When a funder or policymaker wants to achieve a certain goal—for instance, increasing citizen security—it is not always obvious which strategy will have the largest impact on the intended beneficiaries. Will increasing the police presence in “hot spots” for crime reduce crime overall or simply push it around the corner? For good policies and programs to be implemented, funders and policymakers need to know the impacts that their different options have on the outcomes they are targeting. Throughout this blog, we will refer to policymakers, taking this term to include funders too. Rigorous impact evaluations, such as those carried out by the Abdul Latif Jameel Poverty Action Lab (J-PAL) and others provide a valuable way to generate insights into the effectiveness of various potential strategies. J-PAL is a research center at MIT whose mission is to reduce poverty by ensuring that policy is informed by scientific evidence. The 145 professors in our research network specialize in rigorously evaluating the effectiveness of social programs. In the last fifteen years, J-PAL’s network has contributed to a growing body of impact evaluations across a variety of fields including agriculture, education, governance, and health.
In our work we are increasingly seeing that the problem facing policymakers is usually not that there are no good approaches to solve a problem, or that there are only bad solutions, but finding ways to choose among multiple effective interventions. It is not only about the effectiveness, but also the costs of the many approaches policymakers might pursue to achieve a certain goal. One way to make it easier for policymakers to compare a wide variety of programs is to present evidence in the form of comparative cost-effectiveness analysis. In the simplest terms, cost-effectiveness analysis calculates the ratio of the amount of “effect” a program achieves for a given amount of cost.
J-PAL conducts comparative cost-effectiveness analysis to provide tools for policymakers to compare the relative efficiency of programs targeting the same outcome. To date, our cost-effectiveness analysis has focused on the education sector, but outcomes from many other sectors, including peacebuilding work, could also benefit from this type of analysis. J-PAL’s cost-effectiveness analyses on education-focused programs that aim to improve student participation and test scores have been widely disseminated to help policymakers consider effective strategies to improve education while accounting for the implicit cost tradeoffs required for any decision about how to spend scarce resources. And, when communicated effectively, cost effectiveness analysis can have wide-reaching influence on the strategies used to address social challenges. For instance, after a randomized evaluation found that providing students in Kenya with deworming pills was an incredibly cost-effective way to increase student attendance by ensuring they were healthy enough to attend, an organization called Deworm the World was launched to coordinate technical assistance and advocacy efforts for sustainable, large-scale school-based deworming programs. In the 2015-16 school year, over 190 million children around the world received deworming treatment.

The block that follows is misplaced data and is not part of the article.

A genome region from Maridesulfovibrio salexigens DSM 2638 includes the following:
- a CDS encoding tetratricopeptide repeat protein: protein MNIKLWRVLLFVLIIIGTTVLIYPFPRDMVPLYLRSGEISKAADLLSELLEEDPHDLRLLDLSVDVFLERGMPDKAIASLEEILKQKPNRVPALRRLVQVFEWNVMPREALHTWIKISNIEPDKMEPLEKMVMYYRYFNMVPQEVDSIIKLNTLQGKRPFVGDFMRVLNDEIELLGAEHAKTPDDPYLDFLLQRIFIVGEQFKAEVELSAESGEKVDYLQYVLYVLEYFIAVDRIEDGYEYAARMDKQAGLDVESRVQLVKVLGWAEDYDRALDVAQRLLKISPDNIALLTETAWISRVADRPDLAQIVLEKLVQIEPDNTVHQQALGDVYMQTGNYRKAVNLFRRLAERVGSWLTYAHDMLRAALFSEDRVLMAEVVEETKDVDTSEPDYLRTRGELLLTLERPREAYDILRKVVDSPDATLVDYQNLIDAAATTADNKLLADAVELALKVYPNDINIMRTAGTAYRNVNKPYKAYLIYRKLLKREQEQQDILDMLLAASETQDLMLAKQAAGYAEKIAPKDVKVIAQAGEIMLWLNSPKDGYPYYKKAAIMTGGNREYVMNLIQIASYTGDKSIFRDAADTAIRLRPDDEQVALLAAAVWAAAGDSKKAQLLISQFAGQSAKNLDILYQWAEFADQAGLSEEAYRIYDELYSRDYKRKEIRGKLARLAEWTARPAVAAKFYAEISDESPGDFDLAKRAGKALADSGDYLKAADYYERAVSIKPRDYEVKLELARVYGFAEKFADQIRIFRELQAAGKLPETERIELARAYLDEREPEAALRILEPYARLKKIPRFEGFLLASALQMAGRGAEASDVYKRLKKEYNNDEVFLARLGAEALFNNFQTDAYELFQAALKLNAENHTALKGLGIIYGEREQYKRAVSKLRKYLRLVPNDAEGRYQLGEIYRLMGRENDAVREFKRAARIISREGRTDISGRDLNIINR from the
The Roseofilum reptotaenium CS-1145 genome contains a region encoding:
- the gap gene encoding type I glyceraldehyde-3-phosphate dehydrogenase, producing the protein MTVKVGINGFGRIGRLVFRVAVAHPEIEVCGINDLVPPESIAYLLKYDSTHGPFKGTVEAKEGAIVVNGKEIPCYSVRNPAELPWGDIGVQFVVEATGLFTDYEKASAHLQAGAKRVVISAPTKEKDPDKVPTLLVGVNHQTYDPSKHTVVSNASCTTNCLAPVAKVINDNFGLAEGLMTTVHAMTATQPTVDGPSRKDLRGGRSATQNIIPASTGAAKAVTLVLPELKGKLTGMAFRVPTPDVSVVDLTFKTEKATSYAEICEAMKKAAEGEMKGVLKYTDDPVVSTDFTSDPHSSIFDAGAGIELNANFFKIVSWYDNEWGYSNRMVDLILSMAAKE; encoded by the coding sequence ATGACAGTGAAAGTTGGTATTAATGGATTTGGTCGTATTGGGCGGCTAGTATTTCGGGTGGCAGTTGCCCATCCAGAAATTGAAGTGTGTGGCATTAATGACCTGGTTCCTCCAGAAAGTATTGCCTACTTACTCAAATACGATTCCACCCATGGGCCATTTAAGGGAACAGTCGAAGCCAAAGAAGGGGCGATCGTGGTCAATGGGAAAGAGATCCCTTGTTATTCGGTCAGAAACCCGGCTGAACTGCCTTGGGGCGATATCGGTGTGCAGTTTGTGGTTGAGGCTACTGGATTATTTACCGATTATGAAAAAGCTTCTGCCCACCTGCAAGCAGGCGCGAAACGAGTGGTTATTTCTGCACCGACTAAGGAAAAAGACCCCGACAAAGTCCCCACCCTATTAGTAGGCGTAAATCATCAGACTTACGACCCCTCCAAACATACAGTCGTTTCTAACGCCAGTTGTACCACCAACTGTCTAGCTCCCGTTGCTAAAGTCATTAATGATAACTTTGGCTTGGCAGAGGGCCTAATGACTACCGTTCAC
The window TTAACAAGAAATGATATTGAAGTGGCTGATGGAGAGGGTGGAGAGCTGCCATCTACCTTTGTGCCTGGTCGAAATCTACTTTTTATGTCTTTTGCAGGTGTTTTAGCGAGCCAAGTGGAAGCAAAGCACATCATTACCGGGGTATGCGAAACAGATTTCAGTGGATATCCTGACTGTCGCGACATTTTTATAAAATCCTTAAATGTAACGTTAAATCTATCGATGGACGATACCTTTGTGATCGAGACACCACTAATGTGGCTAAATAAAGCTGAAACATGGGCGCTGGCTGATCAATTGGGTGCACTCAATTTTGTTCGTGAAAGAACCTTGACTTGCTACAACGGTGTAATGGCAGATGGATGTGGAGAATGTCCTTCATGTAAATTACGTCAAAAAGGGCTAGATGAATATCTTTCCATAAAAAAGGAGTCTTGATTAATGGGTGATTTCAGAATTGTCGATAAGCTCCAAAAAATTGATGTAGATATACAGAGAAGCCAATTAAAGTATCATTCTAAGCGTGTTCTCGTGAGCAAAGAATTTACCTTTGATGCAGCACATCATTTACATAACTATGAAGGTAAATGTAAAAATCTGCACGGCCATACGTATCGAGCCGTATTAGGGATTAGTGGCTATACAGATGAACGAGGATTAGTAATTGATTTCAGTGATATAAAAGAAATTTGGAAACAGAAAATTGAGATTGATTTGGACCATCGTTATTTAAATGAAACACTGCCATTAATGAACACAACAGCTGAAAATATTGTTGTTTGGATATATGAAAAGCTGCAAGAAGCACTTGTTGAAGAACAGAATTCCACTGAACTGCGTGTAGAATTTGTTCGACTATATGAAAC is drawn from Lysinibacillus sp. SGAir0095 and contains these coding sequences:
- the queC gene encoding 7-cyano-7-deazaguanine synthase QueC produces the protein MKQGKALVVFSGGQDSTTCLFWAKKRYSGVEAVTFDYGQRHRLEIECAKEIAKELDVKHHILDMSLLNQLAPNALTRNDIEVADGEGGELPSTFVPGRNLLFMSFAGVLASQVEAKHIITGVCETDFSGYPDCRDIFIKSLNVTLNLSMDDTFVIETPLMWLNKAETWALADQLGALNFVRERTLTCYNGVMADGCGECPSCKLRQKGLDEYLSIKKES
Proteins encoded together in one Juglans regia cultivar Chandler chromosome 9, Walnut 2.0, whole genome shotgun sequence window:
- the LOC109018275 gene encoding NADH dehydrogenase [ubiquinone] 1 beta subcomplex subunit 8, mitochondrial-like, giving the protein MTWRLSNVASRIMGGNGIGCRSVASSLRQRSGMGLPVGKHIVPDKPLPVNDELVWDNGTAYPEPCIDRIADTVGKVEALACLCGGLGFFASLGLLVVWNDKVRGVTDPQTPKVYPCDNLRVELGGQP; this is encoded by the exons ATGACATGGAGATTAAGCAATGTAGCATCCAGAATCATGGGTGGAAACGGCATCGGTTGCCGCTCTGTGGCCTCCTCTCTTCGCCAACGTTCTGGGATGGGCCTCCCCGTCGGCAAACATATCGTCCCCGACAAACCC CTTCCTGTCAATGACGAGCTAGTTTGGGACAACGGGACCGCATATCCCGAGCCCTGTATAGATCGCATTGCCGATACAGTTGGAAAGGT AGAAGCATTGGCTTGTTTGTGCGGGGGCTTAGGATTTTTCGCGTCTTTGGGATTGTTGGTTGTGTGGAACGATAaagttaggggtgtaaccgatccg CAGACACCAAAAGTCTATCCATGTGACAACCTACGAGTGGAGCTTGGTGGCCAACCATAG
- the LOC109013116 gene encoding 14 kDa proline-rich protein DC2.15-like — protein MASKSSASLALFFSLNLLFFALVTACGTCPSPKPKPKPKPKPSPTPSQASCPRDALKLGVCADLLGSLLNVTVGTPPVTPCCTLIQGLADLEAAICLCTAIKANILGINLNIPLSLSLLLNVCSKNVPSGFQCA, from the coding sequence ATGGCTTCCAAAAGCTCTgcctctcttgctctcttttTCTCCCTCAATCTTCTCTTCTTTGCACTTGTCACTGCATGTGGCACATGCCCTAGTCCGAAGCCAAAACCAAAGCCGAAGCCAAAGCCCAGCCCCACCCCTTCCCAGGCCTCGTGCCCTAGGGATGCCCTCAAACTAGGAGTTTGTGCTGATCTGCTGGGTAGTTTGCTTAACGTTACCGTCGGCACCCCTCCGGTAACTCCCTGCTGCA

While cost-effectiveness analysis is not the only factor on which policymakers make decisions, it does provide a useful starting point for researchers and policymakers to collaborate in assessing the efficacy of the different programs and their relevance to the particular situation. Detailed cost-effectiveness results, combined with an understanding of the problem being addressed and of other contextual factors such as current input prices and local institutions, can provide important insights into which programs are likely to provide the greatest value for money, and to identify the key factors to which these outcomes are most sensitive.
J-PAL will continue to produce cost-effectiveness analyses to help policymakers in a variety of fields, including energy and the environment and health. However, a first step in conducting comparative cost-effectiveness analysis is to identify a single outcome that has been rigorously evaluated across the programs being included. While J-PAL affiliates have conducted more than 800 impact evaluations across a wide range of topics, experimental evidence on what works in the areas of crime, peacebuilding, and violence is limited. Together with our partners at Innovations for Poverty Action, J-PAL is working to reduce this evidence gap. J-PAL’s Crime and Violence Initiative and IPA’s Peace and Recovery Program will support experimental research in several broad areas: reducing crime and violence, promoting peace, reducing “fragility,” and preventing and coping with crises. This research has the potential to generate new evidence on both the costs and the effectiveness of many possible strategies to promote peace. Cost-effectiveness analyses can build on the results of these evaluations to help policymakers identify the best strategies to increase peace and overall well-being.
Read J-PAL’s methodology paper outlining their approach to comparative cost-effectiveness analysis.
Sam Carter is a Policy Associate at J-PAL Global, where she supports J-PAL’s cost-effectiveness analysis, Finance sector, and Government Partnership Initiative (GPI). Sam works with governments, international and non-governmental organizations, and the private sector to develop new research projects and to help encourage decisions based on rigorous evidence.